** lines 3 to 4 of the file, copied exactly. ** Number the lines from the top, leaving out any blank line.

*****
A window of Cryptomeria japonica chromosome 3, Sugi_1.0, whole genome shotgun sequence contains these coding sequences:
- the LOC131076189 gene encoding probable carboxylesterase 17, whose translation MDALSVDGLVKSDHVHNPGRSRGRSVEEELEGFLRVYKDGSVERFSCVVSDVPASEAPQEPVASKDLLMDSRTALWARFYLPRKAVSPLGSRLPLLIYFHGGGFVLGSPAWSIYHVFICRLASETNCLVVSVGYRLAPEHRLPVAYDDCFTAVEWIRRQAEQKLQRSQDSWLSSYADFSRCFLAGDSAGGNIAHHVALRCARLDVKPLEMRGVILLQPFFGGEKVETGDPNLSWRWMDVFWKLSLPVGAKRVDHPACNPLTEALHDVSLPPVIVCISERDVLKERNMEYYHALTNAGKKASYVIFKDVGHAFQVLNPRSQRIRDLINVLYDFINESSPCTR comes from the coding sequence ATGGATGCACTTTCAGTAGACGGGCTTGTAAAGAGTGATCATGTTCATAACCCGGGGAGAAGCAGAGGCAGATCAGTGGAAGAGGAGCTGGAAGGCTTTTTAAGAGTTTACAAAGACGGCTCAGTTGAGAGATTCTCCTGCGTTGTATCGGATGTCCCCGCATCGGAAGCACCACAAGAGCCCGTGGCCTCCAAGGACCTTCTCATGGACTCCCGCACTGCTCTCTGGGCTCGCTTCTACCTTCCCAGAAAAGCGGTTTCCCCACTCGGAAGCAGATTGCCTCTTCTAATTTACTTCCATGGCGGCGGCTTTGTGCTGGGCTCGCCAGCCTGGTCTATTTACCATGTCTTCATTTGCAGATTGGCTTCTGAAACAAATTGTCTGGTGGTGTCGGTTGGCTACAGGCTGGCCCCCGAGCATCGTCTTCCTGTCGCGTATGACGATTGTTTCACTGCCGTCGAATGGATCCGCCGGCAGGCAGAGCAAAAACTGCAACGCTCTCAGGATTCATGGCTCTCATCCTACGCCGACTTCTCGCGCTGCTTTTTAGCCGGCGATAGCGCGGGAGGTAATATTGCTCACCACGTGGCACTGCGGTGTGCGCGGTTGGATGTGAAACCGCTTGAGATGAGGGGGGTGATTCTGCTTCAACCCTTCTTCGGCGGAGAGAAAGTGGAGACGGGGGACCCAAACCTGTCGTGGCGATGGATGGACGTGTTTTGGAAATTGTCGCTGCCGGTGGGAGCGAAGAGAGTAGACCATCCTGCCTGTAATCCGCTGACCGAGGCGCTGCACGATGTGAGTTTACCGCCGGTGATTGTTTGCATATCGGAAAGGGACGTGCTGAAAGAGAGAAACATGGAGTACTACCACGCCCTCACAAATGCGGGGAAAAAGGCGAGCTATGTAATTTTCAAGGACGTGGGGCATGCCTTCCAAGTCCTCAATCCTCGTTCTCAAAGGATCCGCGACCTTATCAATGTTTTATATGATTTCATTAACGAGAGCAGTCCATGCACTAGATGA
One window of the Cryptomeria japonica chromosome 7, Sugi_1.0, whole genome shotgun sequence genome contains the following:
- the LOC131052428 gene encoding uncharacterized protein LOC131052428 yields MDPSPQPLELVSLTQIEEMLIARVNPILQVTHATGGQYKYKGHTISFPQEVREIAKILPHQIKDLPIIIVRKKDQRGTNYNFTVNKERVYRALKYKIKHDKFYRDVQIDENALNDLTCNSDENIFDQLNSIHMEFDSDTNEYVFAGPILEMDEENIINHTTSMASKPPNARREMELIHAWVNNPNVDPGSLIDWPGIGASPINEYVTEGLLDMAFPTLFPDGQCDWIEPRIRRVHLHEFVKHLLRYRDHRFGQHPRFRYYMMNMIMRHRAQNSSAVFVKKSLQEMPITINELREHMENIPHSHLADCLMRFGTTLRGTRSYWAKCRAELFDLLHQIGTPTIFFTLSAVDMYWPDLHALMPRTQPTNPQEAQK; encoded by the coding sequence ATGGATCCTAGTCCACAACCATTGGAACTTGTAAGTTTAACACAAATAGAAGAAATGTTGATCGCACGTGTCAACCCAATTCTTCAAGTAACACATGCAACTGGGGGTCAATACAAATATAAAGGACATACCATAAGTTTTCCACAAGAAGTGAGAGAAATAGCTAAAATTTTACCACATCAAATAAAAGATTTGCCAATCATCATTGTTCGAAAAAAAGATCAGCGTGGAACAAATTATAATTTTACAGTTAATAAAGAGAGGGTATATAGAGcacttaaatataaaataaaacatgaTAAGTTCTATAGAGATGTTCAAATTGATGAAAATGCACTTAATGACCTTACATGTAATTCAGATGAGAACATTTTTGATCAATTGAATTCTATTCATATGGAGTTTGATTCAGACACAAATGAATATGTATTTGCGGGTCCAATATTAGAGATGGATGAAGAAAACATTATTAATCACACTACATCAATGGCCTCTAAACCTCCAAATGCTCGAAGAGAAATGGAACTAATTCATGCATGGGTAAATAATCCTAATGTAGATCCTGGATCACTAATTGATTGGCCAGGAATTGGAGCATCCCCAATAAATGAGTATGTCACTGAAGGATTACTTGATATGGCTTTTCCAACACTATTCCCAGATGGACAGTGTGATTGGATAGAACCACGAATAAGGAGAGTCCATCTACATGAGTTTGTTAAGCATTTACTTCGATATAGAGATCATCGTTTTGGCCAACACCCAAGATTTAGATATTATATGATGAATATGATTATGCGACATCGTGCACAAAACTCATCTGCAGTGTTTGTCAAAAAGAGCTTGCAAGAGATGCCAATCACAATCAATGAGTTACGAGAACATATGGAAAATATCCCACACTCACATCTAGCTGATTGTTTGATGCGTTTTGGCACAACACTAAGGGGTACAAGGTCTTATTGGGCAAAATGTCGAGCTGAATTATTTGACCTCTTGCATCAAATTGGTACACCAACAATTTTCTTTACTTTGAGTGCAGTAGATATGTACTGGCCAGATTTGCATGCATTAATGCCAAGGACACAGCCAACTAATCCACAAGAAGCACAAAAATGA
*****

One window of the Cryptomeria japonica chromosome 7, Sugi_1.0, whole genome shotgun sequence genome contains the following:
- the LOC131052428 gene encoding uncharacterized protein LOC131052428 yields MDPSPQPLELVSLTQIEEMLIARVNPILQVTHATGGQYKYKGHTISFPQEVREIAKILPHQIKDLPIIIVRKKDQRGTNYNFTVNKERVYRALKYKIKHDKFYRDVQIDENALNDLTCNSDENIFDQLNSIHMEFDSDTNEYVFAGPILEMDEENIINHTTSMASKPPNARREMELIHAWVNNPNVDPGSLIDWPGIGASPINEYVTEGLLDMAFPTLFPDGQCDWIEPRIRRVHLHEFVKHLLRYRDHRFGQHPRFRYYMMNMIMRHRAQNSSAVFVKKSLQEMPITINELREHMENIPHSHLADCLMRFGTTLRGTRSYWAKCRAELFDLLHQIGTPTIFFTLSAVDMYWPDLHALMPRTQPTNPQEAQK; encoded by the coding sequence ATGGATCCTAGTCCACAACCATTGGAACTTGTAAGTTTAACACAAATAGAAGAAATGTTGATCGCACGTGTCAACCCAATTCTTCAAGTAACACATGCAACTGGGGGTCAATACAAATATAAAGGACATACCATAAGTTTTCCACAAGAAGTGAGAGAAATAGCTAAAATTTTACCACATCAAATAAAAGATTTGCCAATCATCATTGTTCGAAAAAAAGATCAGCGTGGAACAAATTATAATTTTACAGTTAATAAAGAGAGGGTATATAGAGcacttaaatataaaataaaacatgaTAAGTTCTATAGAGATGTTCAAATTGATGAAAATGCACTTAATGACCTTACATGTAATTCAGATGAGAACATTTTTGATCAATTGAATTCTATTCATATGGAGTTTGATTCAGACACAAATGAATATGTATTTGCGGGTCCAATATTAGAGATGGATGAAGAAAACATTATTAATCACACTACATCAATGGCCTCTAAACCTCCAAATGCTCGAAGAGAAATGGAACTAATTCATGCATGGGTAAATAATCCTAATGTAGATCCTGGATCACTAATTGATTGGCCAGGAATTGGAGCATCCCCAATAAATGAGTATGTCACTGAAGGATTACTTGATATGGCTTTTCCAACACTATTCCCAGATGGACAGTGTGATTGGATAGAACCACGAATAAGGAGAGTCCATCTACATGAGTTTGTTAAGCATTTACTTCGATATAGAGATCATCGTTTTGGCCAACACCCAAGATTTAGATATTATATGATGAATATGATTATGCGACATCGTGCACAAAACTCATCTGCAGTGTTTGTCAAAAAGAGCTTGCAAGAGATGCCAATCACAATCAATGAGTTACGAGAACATATGGAAAATATCCCACACTCACATCTAGCTGATTGTTTGATGCGTTTTGGCACAACACTAAGGGGTACAAGGTCTTATTGGGCAAAATGTCGAGCTGAATTATTTGACCTCTTGCATCAAATTGGTACACCAACAATTTTCTTTACTTTGAGTGCAGTAGATATGTACTGGCCAGATTTGCATGCATTAATGCCAAGGACACAGCCAACTAATCCACAAGAAGCACAAAAATGA